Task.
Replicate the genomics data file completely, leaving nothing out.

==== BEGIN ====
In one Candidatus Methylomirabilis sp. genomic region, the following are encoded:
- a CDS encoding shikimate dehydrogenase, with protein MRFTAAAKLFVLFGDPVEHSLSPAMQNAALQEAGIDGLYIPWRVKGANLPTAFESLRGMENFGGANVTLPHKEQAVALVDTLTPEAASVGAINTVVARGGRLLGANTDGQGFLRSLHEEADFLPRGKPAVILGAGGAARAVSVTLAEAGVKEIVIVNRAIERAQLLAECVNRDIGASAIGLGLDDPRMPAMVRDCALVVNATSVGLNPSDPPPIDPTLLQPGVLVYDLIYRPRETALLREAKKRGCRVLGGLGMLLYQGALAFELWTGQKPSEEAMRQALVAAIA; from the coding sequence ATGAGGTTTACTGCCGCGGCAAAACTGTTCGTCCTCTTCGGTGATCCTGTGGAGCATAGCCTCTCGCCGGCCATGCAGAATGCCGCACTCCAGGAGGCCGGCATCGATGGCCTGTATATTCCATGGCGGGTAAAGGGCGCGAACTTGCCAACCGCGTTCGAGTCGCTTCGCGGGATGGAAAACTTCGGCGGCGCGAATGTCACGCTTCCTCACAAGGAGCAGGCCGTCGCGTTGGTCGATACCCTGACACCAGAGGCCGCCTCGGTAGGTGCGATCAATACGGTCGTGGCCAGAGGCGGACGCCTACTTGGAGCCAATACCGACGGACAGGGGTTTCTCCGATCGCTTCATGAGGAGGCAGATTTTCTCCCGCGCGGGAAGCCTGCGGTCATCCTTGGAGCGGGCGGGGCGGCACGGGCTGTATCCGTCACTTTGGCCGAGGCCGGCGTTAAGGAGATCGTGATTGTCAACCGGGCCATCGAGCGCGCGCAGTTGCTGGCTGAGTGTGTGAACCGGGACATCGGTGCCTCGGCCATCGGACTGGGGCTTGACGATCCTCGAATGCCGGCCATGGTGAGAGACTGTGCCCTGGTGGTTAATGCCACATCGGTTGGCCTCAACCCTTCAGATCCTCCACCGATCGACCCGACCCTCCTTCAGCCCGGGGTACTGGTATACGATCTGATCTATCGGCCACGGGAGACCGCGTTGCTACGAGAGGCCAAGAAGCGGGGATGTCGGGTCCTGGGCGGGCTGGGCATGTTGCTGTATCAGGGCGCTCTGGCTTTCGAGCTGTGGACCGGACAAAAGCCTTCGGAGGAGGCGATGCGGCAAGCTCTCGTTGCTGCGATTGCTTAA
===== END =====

In one Candidatus Methylomirabilis sp. genomic region, the following are encoded:
- a CDS encoding shikimate dehydrogenase, with protein MRFTAAAKLFVLFGDPVEHSLSPAMQNAALQEAGIDGLYIPWRVKGANLPTAFESLRGMENFGGANVTLPHKEQAVALVDTLTPEAASVGAINTVVARGGRLLGANTDGQGFLRSLHEEADFLPRGKPAVILGAGGAARAVSVTLAEAGVKEIVIVNRAIERAQLLAECVNRDIGASAIGLGLDDPRMPAMVRDCALVVNATSVGLNPSDPPPIDPTLLQPGVLVYDLIYRPRETALLREAKKRGCRVLGGLGMLLYQGALAFELWTGQKPSEEAMRQALVAAIA; from the coding sequence ATGAGGTTTACTGCCGCGGCAAAACTGTTCGTCCTCTTCGGTGATCCTGTGGAGCATAGCCTCTCGCCGGCCATGCAGAATGCCGCACTCCAGGAGGCCGGCATCGATGGCCTGTATATTCCATGGCGGGTAAAGGGCGCGAACTTGCCAACCGCGTTCGAGTCGCTTCGCGGGATGGAAAACTTCGGCGGCGCGAATGTCACGCTTCCTCACAAGGAGCAGGCCGTCGCGTTGGTCGATACCCTGACACCAGAGGCCGCCTCGGTAGGTGCGATCAATACGGTCGTGGCCAGAGGCGGACGCCTACTTGGAGCCAATACCGACGGACAGGGGTTTCTCCGATCGCTTCATGAGGAGGCAGATTTTCTCCCGCGCGGGAAGCCTGCGGTCATCCTTGGAGCGGGCGGGGCGGCACGGGCTGTATCCGTCACTTTGGCCGAGGCCGGCGTTAAGGAGATCGTGATTGTCAACCGGGCCATCGAGCGCGCGCAGTTGCTGGCTGAGTGTGTGAACCGGGACATCGGTGCCTCGGCCATCGGACTGGGGCTTGACGATCCTCGAATGCCGGCCATGGTGAGAGACTGTGCCCTGGTGGTTAATGCCACATCGGTTGGCCTCAACCCTTCAGATCCTCCACCGATCGACCCGACCCTCCTTCAGCCCGGGGTACTGGTATACGATCTGATCTATCGGCCACGGGAGACCGCGTTGCTACGAGAGGCCAAGAAGCGGGGATGTCGGGTCCTGGGCGGGCTGGGCATGTTGCTGTATCAGGGCGCTCTGGCTTTCGAGCTGTGGACCGGACAAAAGCCTTCGGAGGAGGCGATGCGGCAAGCTCTCGTTGCTGCGATTGCTTAA